6.       have had the opportunity to practise interpersonal skills in class discussion of texts.

Teaching Methods

Teaching Activities
Category Activity Number Length Student Hours Comment
Guided Independent StudyAssessment preparation and completion681:0068:00N/A
Guided Independent StudyDirected research and reading991:0099:00Three hours of preparation for each session.
Scheduled Learning And Teaching ActivitiesSmall group teaching331:0033:00Small group teaching
Teaching Rationale And Relationship

Language classes, with a large element of teacher-student interaction, are the best way to combine the imparting of (grammatical and other) knowledge with the hands-on training in linguistic and literary skills.

In the first weeks of the module, new linguistic material will be introduced. Once the textbook material has been covered, we will move to translating and discussing an Attic prose text during the synchronous teaching hours. The grammatical and syntactical phenomena taught in the Beginners' sequence (and in the first weeks of CAG1011) will be reviewed throughout the module's duration in the form of structured learning activities (e.g. weekly tests or other exercises). We will also read select scholarly pieces on the set text and will practise reflecting critically on its application on the text.

The small classes introduce, explain, demonstrate and give students the opportunity to apply, under guidance,
• the further knowledge of the Greek language; and
• the approach to analysing Greek literary texts which the module aims to instil. This may involve the study of one selected literary text (or of a suitable proportion of such), or of a small range of text excerpts from different genres.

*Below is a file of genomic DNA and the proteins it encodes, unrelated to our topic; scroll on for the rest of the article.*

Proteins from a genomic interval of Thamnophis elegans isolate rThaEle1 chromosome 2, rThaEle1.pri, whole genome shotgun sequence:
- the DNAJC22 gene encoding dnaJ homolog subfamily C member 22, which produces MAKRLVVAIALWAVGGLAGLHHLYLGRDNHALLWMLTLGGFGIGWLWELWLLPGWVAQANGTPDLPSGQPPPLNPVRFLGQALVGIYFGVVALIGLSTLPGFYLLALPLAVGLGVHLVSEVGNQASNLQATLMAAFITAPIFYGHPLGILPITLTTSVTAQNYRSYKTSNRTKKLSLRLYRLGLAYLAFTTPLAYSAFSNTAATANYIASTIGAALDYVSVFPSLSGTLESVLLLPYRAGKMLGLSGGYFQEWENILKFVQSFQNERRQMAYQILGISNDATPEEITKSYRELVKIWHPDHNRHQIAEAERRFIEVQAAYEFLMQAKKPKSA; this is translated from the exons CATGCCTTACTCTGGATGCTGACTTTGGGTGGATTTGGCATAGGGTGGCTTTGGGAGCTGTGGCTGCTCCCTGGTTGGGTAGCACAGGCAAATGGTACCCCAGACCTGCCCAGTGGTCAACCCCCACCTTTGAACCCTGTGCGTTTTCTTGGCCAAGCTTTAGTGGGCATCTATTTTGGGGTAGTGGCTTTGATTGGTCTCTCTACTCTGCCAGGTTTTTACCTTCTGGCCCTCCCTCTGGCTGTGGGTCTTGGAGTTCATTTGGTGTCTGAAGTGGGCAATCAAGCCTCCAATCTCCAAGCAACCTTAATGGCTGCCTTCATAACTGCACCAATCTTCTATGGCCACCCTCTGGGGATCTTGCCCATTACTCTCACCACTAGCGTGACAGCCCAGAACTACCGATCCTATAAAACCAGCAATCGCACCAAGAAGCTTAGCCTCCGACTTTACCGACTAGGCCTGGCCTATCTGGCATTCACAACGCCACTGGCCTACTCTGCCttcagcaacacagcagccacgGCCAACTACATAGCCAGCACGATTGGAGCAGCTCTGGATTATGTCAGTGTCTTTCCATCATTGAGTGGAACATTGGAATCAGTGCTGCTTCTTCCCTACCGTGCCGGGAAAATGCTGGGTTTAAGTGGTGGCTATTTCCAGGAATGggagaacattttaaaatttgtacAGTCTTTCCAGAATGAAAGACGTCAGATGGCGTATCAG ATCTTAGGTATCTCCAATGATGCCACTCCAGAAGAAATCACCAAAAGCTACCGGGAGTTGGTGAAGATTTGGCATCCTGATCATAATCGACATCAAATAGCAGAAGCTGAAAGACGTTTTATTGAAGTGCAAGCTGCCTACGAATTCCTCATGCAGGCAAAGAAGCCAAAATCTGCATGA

In private study, students:
• consolidate knowledge imparted in the taught classes,
• further practise applying that knowledge to set tasks of language and literary analysis and of translation, and
• learn to use their language skills to think in analytical and constructive ways about original Greek texts.

Reading Lists

Assessment Methods

The format of resits will be determined by the Board of Examiners

Description Length Semester When Set Percentage Comment
Written Examination901A70N/A
Other Assessment
Description Semester When Set Percentage Comment
Written exercise1M30Weekly tests
Formative Assessments

Formative Assessment is an assessment which develops your skills in being assessed, allows for you to receive feedback, and prepares you for being assessed. However, it does not count to your final mark.

Description Semester When Set Comment
Written exercise1MShort exercises to be completed in physical or on-line format.
Assessment Rationale And Relationship

Written examination is still inevitably the best way of testing students' assimilation of linguistic knowledge and skills, and translation skills including in unseen texts.

The tests ensure students’ constant review of the material covered in the previous week, and allow the instructor to detect difficulties early on in the semester and provide students with constant feedback on their progress.

The short exercises help students review and consolidate the material introduced to them in the previous session.

Submitted work tests intended knowledge and skills outcomes, develops key skills in research, reading and writing.

This module cannot be made available to Study-abroad, non-Erasmus exchange and Loyola students under any circumstances.


Past Exam Papers

General Notes